LUIS A. ALVAREZ-VICENTE, Petitioner, v. LORETTA E. LYNCH, Attorney General of the United States, Respondent.
Luis Alvarez-Vicente, a 36-year-old native and citizen of Mexico, unlawfully entered the United States in 1999. In 2013 he married Rosalba Vega, a United States citizen, and two years later pleaded guilty in Indiana state court to domestic battery. Department of Homeland Security officials then initiated removal proceedings, charging him with being an alien present in the United States without being admitted. See 8 U.S.C. § 1182(a)(6)(A)(i). Alvarez-Vicente admitted the charged allegations, but requested cancellation of removal, see id. § 1229b(b), as well as asylum, id. § 1158, withholding of removal, 8 C.F.R. § 1208.16(b), and protection under the Convention Against Torture, id. § 1208.16(c). He argued that his removal would cause hardship for his wife, who was ill, and that he would be in danger from three childhood sexual abusers if he returned to Mexico. The immigration judge denied Alvarez-Vicente's applications and ordered that he be removed to Mexico. The Board of Immigration Appeals affirmed.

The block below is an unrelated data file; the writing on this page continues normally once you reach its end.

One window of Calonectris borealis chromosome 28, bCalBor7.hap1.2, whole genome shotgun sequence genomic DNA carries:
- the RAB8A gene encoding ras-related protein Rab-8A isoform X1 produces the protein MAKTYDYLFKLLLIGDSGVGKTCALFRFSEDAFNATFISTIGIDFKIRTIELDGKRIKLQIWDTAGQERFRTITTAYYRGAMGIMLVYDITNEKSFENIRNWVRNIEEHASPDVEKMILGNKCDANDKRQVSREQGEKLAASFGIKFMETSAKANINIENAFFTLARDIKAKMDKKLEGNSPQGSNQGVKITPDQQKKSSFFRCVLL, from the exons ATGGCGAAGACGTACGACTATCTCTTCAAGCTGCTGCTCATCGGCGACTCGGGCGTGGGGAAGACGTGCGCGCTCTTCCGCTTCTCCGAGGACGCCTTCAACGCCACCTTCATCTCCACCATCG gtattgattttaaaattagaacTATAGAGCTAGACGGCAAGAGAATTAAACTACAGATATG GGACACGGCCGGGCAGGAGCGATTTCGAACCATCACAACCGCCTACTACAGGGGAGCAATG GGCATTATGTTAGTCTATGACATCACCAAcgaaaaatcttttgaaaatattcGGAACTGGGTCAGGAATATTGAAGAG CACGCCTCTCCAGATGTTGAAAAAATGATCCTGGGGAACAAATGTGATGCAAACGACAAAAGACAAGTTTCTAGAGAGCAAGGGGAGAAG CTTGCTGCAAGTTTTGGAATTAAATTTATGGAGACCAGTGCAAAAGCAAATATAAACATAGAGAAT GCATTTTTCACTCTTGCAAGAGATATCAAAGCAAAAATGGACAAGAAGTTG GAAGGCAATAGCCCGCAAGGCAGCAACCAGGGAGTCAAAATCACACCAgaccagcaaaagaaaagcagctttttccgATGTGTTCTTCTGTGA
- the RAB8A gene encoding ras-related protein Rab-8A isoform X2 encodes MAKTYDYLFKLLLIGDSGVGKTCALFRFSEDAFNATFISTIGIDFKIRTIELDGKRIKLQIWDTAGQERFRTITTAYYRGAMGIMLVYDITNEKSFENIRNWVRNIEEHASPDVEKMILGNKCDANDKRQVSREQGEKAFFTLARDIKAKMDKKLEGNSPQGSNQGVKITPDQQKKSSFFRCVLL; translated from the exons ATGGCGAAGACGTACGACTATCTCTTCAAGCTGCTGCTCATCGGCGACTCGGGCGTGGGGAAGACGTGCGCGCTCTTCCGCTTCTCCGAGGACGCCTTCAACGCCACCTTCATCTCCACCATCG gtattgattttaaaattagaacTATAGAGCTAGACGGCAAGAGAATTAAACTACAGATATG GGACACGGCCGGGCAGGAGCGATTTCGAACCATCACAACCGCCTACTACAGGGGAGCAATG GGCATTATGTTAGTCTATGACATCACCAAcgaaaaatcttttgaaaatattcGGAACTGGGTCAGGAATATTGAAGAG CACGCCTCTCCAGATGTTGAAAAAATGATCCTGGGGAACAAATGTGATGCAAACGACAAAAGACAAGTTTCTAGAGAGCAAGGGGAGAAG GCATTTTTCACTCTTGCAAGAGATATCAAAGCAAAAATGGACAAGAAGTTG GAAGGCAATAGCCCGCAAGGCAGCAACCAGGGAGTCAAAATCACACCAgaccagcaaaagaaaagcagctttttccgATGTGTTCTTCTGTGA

Alvarez-Vicente appeals the Board's decision, but his filing does not include a brief addressing the agency's opinion. Instead he has excerpted documents from the administrative record, including letters he submitted to the Board requesting relief. But even pro se litigants must comply with Rule 28(a)(8) of the Federal Rules of Appellate Procedure, which requires appellants to submit a brief that contains a cogent argument and reasoning to support it. See Trentadue v. Redmon, 619 F.3d 648, 654 (7th Cir. 2010); Anderson v. Hardman, 241 F.3d 544, 545 (7th Cir. 2001). By not presenting any argument that contests the Board's decision, Alvarez-Vicente has waived any challenges to that decision. See Korsunskiy v. Gonzales, 461 F.3d 847, 850 (7th Cir. 2006); Anderson, 241 F.3d at 545.